Crop Production

Industry Profile Report

Dive Deep into the industry with a 25+ page industry report (pdf format) including the following chapters

Industry Overview Current Conditions, Industry Structure, How Firms Operate, Industry Trends, Credit Underwriting & Risks, and Industry Forecast.

Call Preparation Call Prep Questions, Industry Terms, and Weblinks.

Financial Insights Working Capital, Capital Financing, Business Valuation, and Financial Benchmarks.

Industry Profile Excerpts

Industry Overview

The 967,000 crop farms in the US produce more than 421 million acres of commercial-scale grains, sugar, fruits, nuts, vegetables, and ornamental crops. The establishments that produce these are generally considered farms but, depending on the commodity produced, may be more specifically known as orchards, groves, greenhouses, and nurseries. About 25% of crops are grown as seed or as input for other crops or livestock.

Older Operators and the Future

There could be a mass exit of farmers from agriculture in the near future, as 36% of the principal farm operators in the US are at least 65 years old and the average age for all principal operators is 58.

Contract Farming More Popular

Contract farming is gaining in popularity among producers.

Industry size & Structure

The average crop farm has two employees and generates about $190,000 in annual revenue.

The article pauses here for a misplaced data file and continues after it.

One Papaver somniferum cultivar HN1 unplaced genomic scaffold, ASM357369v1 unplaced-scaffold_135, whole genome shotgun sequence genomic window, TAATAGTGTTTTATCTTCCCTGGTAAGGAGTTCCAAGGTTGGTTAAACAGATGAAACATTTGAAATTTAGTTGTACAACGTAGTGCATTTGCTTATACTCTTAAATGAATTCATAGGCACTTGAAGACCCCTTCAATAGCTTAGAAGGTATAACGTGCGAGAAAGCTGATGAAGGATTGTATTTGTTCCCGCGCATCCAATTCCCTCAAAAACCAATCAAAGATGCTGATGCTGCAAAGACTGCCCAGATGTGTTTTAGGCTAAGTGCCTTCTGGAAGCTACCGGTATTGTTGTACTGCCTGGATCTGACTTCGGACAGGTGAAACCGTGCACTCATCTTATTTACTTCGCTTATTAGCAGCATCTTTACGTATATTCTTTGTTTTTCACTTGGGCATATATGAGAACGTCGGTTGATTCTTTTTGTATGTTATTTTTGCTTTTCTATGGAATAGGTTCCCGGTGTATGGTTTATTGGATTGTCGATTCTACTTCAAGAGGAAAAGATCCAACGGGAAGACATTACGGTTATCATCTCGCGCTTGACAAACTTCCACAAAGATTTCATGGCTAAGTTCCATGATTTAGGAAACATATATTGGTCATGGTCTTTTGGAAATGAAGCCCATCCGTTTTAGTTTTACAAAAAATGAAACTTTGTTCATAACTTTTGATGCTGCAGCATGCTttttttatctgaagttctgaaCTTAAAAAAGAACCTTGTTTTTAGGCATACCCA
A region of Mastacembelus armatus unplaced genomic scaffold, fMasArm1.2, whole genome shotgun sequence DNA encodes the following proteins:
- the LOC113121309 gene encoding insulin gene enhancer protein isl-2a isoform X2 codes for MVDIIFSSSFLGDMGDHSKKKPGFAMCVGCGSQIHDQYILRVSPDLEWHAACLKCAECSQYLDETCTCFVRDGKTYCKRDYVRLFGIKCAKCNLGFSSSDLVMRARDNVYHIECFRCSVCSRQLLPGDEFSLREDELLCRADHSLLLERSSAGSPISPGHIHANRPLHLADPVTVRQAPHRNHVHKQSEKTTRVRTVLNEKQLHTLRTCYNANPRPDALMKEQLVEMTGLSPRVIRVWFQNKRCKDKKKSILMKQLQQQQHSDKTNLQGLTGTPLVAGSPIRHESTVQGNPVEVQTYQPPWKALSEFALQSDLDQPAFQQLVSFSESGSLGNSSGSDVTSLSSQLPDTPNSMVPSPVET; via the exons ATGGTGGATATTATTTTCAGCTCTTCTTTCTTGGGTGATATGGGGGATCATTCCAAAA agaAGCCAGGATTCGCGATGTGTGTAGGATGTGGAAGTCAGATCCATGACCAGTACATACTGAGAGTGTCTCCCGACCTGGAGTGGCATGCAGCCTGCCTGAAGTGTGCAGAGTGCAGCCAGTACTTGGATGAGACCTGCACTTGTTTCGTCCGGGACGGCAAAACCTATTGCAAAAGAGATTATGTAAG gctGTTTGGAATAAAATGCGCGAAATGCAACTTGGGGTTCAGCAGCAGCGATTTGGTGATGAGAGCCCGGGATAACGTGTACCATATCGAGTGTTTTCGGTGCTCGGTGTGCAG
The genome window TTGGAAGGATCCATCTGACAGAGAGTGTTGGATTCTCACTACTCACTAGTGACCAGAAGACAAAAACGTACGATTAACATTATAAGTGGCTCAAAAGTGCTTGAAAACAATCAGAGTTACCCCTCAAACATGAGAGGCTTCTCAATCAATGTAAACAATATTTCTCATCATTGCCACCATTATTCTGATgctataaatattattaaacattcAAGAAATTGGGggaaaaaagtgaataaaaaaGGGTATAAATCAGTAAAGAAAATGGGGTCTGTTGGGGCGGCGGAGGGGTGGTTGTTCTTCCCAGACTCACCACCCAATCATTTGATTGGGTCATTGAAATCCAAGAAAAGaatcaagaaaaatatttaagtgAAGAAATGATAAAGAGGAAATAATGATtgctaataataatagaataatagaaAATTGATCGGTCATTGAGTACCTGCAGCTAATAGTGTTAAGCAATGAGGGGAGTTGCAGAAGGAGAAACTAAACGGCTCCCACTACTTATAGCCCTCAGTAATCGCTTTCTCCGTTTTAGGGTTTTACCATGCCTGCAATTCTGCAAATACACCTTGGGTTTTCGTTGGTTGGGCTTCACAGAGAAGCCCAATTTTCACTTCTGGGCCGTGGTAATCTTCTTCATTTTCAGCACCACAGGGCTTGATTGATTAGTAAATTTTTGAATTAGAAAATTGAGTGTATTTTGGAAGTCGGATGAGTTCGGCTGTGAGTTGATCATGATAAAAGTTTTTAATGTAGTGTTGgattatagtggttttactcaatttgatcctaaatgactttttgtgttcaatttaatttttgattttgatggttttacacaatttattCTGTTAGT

• The US census defines a farm as an operation that produces or should have reasonably produced over $1,000 in revenue during a given year, including government payments. Under this definition, there are about 967,000 crop farms in the US.
    • Crop farms produce about $184 billion of value annually using more than 421 million acres.
    • About 98% of farms are owned by farm families where the family owns and/or operates the farm and has done so for generations.
    • Over 2.5 million are employed in the crop sector and over 45% of employees are family members.
    • Small family farms (less than $250,000 in annual sales) make up 88% of US farms and hold 51% of all farm assets.
    • Large farms (more than $1 million in annual sales) account for 68% of the production value.
    • Over 12,600 crop farms are certified as organic, totaling more than 2.7 million acres. These farmers sell about $4.3 billion in organic crops annually. Marketing of organic products is primarily to food wholesalers (60%) and consumers (30%); the remainder is to food retailers.
    • Approximately 89% of family farms and 46% of non-family farms are sole proprietorships.
                              Industry Forecast
                              Crop Production Industry Growth
                              Source: Vertical IQ and Inforum

                              Recent Developments

                              Nov 10, 2022 - Strike Threat Worries Grain Farmers